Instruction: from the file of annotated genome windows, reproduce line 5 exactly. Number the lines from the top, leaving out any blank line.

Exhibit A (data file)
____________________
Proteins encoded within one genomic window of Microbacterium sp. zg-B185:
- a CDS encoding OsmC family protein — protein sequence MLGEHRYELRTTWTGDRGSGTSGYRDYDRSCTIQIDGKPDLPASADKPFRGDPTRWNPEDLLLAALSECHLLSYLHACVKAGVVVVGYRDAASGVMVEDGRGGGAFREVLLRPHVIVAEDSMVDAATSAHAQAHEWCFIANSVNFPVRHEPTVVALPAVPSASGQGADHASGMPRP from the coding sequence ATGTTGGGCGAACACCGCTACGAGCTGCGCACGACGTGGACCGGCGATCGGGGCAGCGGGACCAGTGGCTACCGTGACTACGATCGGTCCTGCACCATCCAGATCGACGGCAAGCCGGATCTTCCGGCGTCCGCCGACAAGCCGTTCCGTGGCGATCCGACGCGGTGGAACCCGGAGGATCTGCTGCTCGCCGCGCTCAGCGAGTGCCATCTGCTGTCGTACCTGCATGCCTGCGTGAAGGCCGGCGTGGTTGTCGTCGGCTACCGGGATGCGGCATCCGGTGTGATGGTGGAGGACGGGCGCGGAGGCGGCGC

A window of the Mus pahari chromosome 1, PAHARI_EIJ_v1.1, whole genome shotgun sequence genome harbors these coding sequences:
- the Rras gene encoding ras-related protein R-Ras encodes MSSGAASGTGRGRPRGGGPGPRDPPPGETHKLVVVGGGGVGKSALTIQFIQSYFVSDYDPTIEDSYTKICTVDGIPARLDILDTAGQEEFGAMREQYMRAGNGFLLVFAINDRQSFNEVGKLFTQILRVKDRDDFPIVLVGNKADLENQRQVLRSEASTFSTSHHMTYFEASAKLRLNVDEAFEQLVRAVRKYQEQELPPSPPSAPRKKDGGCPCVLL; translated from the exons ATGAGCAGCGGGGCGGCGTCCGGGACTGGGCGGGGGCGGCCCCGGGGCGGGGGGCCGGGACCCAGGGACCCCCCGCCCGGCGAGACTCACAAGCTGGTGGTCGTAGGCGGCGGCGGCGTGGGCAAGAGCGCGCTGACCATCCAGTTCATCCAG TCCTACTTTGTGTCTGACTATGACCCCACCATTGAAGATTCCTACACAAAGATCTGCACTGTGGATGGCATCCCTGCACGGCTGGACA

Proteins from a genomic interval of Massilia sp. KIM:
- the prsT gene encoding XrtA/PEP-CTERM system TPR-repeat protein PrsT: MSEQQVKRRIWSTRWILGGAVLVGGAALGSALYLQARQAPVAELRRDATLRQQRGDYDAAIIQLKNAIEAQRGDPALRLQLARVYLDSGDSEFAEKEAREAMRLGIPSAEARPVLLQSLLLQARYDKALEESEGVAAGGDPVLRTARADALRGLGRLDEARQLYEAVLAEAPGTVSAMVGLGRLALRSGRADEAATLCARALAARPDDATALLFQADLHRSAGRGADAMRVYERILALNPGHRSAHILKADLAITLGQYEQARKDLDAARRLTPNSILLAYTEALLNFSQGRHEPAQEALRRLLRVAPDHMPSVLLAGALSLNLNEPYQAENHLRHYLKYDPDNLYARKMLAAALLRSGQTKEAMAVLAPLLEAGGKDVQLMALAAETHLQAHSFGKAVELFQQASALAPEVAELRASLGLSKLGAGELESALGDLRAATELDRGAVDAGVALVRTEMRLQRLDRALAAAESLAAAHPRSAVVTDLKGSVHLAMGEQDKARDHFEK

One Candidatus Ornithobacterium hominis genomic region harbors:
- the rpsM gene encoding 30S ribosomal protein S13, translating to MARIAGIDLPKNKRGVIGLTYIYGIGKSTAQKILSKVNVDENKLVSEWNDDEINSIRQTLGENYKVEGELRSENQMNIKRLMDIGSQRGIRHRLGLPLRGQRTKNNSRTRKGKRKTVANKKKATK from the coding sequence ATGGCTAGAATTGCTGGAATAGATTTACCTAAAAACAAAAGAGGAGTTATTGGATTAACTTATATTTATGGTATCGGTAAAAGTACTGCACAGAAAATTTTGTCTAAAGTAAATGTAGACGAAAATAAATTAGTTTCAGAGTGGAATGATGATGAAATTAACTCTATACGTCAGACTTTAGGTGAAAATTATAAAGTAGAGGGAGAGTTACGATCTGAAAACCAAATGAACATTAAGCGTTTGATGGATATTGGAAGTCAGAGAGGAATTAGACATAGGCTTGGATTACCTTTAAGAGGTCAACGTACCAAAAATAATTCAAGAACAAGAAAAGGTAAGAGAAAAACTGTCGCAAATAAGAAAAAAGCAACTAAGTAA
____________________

Proteins from a genomic interval of Massilia sp. KIM: